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Reclassifying “Soft” and “Hard” News – Culture Specific Findings or a Reflection of Gender?
Unformatted Document Text:  women experience. In fact, this is an illustration which provides evidence of how women, “alive and kicking” cope with professional norms as well as systemic requirements. This conflict has many facets and is influenced by many variables, the elements of which are beyond the scope of the present discussion. On one hand, the process of feminization brought more women to the space of discourse and ostensibly enabled them to express their interests and the norms and values which guide them (Kanter, 1977). On the other hand, defined dictates of new practice and rules of packaging in news production are inconsistent with, and sometimes contradict, the added value which women sought to impart to public discourse. And, on yet another hand, the system of rules and dictates is itself undergoing a process of change and regeneration. For women, unlike men who have a tradition of their profession, any change, especially one which returns them to “feminine” uses (narrative reports, and reportage at the expense of in-depth interpretations) evokes memories of former positions (“pink ghettos”, “soft columns”) and intensifies the conflicts and deliberations concerning their jobs, their mode of work and their desire to “become part of the gang.” The entry of women into positions structured by men may create a situation which forces them to cope with pressures arising from their very womanhood. Kanter (1977) reports that women managers worked especially hard to maintain their reputation of excellence. They become masculine (West & Zimmerman, 1987), adopt masculine style and norms which are considered more professional and accepted and which mitigate their ascription to feminine categories. Women tend to adhere rigorously to the rules which support their hard-won authority. This type of behavior, says Kanter, is typical of managers who are insecure about the support their system affords them. They feel they cannot afford to bend the rules. Such a pattern positions them as technocrats, upholders of the rules. In contrast, men accept the change and adopt the new trend because for them, this is a professional trend dictated by time and, as such, calls for compliance. The change occurs naturally, based on organizational interests. From the height of their secure and well-established position, backed by years of tradition, male professionals are used to such changes. Male editors find it easy to continue according to the new directives of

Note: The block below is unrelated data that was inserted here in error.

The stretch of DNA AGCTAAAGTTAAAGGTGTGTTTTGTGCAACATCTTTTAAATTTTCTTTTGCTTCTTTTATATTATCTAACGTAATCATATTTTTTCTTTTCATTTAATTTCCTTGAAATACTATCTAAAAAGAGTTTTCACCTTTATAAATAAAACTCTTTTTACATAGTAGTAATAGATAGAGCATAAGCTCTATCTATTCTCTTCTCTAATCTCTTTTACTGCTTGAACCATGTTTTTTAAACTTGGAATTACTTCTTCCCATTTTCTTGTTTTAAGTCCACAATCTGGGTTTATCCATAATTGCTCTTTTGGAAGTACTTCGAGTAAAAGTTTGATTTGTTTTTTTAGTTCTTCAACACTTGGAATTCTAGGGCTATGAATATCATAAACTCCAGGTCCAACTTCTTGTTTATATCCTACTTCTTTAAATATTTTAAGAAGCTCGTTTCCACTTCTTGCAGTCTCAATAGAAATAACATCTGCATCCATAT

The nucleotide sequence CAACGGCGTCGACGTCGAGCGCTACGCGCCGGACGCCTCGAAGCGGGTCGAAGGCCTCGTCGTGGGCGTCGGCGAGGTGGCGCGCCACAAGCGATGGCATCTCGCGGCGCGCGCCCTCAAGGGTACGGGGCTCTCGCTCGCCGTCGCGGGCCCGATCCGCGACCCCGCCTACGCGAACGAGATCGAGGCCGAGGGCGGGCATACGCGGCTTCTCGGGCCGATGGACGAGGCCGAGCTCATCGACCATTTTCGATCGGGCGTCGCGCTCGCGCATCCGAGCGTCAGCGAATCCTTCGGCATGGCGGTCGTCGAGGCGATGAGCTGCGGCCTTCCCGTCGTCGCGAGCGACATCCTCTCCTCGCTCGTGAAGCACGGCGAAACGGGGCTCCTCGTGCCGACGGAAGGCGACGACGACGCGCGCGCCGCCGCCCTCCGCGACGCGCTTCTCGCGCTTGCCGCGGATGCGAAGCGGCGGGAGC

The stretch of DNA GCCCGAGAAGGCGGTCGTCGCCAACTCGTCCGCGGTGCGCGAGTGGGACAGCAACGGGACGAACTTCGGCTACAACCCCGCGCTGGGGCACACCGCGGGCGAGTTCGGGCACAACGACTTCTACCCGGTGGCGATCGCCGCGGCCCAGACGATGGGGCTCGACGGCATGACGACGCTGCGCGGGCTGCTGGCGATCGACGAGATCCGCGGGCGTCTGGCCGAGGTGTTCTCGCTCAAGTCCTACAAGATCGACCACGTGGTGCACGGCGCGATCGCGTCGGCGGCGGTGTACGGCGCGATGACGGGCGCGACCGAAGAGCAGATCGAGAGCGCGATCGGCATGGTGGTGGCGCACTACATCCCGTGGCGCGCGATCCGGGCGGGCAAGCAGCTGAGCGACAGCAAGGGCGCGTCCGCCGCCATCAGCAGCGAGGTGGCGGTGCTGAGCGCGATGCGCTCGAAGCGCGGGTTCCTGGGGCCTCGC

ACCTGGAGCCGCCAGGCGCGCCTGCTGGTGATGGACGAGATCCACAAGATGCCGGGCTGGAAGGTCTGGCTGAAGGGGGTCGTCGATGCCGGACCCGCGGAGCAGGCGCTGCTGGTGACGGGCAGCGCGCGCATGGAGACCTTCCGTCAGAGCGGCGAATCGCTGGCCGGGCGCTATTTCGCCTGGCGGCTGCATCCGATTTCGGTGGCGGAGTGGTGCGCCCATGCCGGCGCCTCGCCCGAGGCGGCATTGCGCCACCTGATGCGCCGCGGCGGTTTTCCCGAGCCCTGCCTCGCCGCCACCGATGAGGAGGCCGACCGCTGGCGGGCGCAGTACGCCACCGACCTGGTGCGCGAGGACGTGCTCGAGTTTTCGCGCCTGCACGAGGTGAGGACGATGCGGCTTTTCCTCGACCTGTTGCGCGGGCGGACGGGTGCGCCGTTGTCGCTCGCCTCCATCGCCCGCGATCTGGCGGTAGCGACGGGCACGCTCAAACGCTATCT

Authors: Lavie, Aliza.
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women experience. In fact, this is an illustration which provides evidence of how
women, “alive and kicking” cope with professional norms as well as systemic
requirements. This conflict has many facets and is influenced by many variables, the
elements of which are beyond the scope of the present discussion. On one hand, the
process of feminization brought more women to the space of discourse and ostensibly
enabled them to express their interests and the norms and values which guide them
(Kanter, 1977). On the other hand, defined dictates of new practice and rules of
packaging in news production are inconsistent with, and sometimes contradict, the
added value which women sought to impart to public discourse. And, on yet another
hand, the system of rules and dictates is itself undergoing a process of change and
regeneration. For women, unlike men who have a tradition of their profession, any
change, especially one which returns them to “feminine” uses (narrative reports, and
reportage at the expense of in-depth interpretations) evokes memories of former
positions (“pink ghettos”, “soft columns”) and intensifies the conflicts and
deliberations concerning their jobs, their mode of work and their desire to “become
part of the gang.”
The entry of women into positions structured by men may create a situation which
forces them to cope with pressures arising from their very womanhood. Kanter (1977)
reports that women managers worked especially hard to maintain their reputation of
excellence. They become masculine (West & Zimmerman, 1987), adopt masculine
style and norms which are considered more professional and accepted and which
mitigate their ascription to feminine categories. Women tend to adhere rigorously to
the rules which support their hard-won authority. This type of behavior, says Kanter,
is typical of managers who are insecure about the support their system affords them.
They feel they cannot afford to bend the rules. Such a pattern positions them as
technocrats, upholders of the rules.
In contrast, men accept the change and adopt the new trend because for them, this is a
professional trend dictated by time and, as such, calls for compliance. The change
occurs naturally, based on organizational interests. From the height of their secure and
well-established position, backed by years of tradition, male professionals are used to
such changes. Male editors find it easy to continue according to the new directives of


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